If you only had 5 minutes to study what would you do?

A question we were asked raised a great point. “If you only had 5 minutes to study each day what would you do?”

Only 5 mins to study a day. On the face of it that’s a pretty tricky question to answer. So we thought well if it was maths, something we know a bit about, how would we tackle this? Actually 5 minutes is a reasonable amount of time for some things. It’s certainly enough time to practice some of the basics; times tables, simple one-variable equations, the rules of algebra. In fact there are quite a few. That’s not all, you’ve also got science on your side. Proven theories demonstrate how regularly revisiting a topic keep the knowledge fresh in your mind. Which is good news come exam day.

What can you do in 5 minutes a day.

There’s a host of topics you can cover with only 5 minutes to study a day. Of course it depends on how much you have been taught and how much you’ve learnt. Whilst we definitely believe in a small amount of maths every day sometimes this isn’t enough to fully learn a topic. Even the lessons in Emmi.ai our Ai tutor, which are designed to be short, still come in at over 5 minutes. But, don’t panic, once you’ve got these under your belt 5 minutes to study and practice these topics is more than enough to run through a few questions and ensure that when the time comes you have the knowledge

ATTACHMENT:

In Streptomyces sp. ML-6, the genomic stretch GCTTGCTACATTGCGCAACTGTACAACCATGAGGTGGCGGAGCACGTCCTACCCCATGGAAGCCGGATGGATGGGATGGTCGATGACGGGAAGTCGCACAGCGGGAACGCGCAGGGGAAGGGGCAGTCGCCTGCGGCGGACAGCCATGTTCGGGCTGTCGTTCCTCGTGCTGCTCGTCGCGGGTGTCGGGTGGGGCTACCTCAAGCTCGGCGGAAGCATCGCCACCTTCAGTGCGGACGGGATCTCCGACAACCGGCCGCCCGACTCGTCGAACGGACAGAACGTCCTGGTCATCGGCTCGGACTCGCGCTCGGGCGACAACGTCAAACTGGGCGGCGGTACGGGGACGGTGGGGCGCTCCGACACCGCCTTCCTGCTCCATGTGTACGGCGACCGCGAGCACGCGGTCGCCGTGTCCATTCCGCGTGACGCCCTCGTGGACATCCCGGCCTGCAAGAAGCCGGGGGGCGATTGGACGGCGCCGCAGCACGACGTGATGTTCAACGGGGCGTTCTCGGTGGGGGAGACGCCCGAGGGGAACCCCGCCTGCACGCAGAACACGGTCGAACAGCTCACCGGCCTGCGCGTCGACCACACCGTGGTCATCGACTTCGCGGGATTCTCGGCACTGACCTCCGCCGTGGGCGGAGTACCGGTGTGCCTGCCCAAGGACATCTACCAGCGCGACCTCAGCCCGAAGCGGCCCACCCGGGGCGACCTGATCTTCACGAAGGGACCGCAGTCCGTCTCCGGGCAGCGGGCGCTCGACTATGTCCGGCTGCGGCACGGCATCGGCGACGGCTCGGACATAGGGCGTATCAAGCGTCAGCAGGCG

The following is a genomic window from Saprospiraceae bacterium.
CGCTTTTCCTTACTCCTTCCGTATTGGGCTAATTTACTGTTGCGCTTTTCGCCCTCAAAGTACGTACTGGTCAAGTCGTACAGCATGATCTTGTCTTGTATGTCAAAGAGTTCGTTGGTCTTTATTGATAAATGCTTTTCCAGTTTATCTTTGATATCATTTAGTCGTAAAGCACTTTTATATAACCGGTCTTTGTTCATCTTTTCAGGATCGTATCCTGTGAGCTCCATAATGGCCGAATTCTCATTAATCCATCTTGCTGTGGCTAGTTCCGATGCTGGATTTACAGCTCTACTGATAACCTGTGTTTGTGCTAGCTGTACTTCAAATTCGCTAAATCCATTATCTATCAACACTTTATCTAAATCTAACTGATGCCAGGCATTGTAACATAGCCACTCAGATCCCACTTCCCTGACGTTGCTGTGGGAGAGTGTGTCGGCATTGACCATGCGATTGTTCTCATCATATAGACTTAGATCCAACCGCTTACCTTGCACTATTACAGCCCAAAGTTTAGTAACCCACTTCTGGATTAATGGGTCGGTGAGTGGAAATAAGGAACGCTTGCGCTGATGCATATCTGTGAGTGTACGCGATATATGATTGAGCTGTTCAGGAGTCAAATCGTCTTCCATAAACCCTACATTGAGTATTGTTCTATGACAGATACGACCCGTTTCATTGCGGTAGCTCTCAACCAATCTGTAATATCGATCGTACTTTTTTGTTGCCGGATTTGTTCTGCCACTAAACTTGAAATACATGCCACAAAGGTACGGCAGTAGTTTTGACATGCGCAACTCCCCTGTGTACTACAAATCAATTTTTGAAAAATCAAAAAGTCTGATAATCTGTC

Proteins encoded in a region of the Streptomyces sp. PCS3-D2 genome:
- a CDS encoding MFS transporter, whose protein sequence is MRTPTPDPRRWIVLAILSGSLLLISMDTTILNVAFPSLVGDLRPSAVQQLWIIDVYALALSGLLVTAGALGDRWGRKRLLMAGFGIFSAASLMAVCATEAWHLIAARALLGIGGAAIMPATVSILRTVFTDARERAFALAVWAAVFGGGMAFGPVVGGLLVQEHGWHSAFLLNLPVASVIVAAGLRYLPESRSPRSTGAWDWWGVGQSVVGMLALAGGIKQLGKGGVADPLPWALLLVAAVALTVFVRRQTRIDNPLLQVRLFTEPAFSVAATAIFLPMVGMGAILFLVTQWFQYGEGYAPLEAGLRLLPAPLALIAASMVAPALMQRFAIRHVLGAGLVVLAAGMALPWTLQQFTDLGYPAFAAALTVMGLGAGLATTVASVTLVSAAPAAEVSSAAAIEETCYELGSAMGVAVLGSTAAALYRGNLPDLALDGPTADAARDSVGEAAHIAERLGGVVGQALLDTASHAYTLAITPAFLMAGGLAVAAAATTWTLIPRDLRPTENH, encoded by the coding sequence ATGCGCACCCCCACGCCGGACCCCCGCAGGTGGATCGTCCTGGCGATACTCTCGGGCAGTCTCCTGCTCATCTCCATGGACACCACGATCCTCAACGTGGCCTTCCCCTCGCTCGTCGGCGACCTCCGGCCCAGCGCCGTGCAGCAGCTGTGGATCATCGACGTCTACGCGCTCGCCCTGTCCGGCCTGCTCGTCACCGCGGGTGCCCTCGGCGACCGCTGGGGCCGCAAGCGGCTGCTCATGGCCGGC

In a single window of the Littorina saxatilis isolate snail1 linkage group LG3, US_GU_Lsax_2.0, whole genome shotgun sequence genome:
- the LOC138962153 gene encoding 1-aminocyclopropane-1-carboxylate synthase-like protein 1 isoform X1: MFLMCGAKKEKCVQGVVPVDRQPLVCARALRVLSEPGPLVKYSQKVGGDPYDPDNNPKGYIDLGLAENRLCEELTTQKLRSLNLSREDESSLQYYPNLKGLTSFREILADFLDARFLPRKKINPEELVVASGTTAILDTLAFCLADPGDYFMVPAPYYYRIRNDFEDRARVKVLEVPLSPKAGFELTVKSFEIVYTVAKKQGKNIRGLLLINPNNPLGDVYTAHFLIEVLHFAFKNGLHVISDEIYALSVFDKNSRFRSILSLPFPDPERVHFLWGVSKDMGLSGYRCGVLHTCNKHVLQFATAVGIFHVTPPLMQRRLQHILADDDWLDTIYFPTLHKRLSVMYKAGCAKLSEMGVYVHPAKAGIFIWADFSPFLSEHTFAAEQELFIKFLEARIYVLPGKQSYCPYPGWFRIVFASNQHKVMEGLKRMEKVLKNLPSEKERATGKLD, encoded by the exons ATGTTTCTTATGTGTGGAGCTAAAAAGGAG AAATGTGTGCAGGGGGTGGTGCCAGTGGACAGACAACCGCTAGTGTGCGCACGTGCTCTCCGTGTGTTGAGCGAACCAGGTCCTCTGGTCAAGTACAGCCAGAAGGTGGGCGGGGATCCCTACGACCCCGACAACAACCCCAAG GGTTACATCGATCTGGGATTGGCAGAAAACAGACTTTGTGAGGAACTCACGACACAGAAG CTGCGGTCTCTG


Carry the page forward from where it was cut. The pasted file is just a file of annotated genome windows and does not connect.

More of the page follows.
The learning science behind short session.

There’s actually some proven scientific theory behind the idea of 5 minutes to study a day. We explored these theories in detail in a previous blog you can read here.

There are two main principles at work when you study for a really short period of time.

Segmenting principle

Rather than go into too much detail what this means is that it’s harder to absorb lots of complex information in one go. Our brains create a bottle neck and the best way to get through that is to do it in small chunks. This is perfect for short study times as you can learn and practice small amounts of a topic, ensuring that the knowledge sticks.

Mental spacing

Working alongside the segmenting principle, mental spacing is a method of studying and repeating a topic over a period of time through to the an event. Usually it’s an exam! Using this technique you would revisit a topic in short bursts every few weeks. It ensures that the knowledge is kept fresh come crunch time.

We’d therefore conclude that 5 minutes to study a day is a great start to hitting your potential in maths. It’s enough time to practice and retain the knowledge across most topics and is a great way to study at home what you learn at school. If you do 5 minutes study a day, every day of your course then you will be putting yourself ina great position when it comes to more major revising and exam time.

Good luck!



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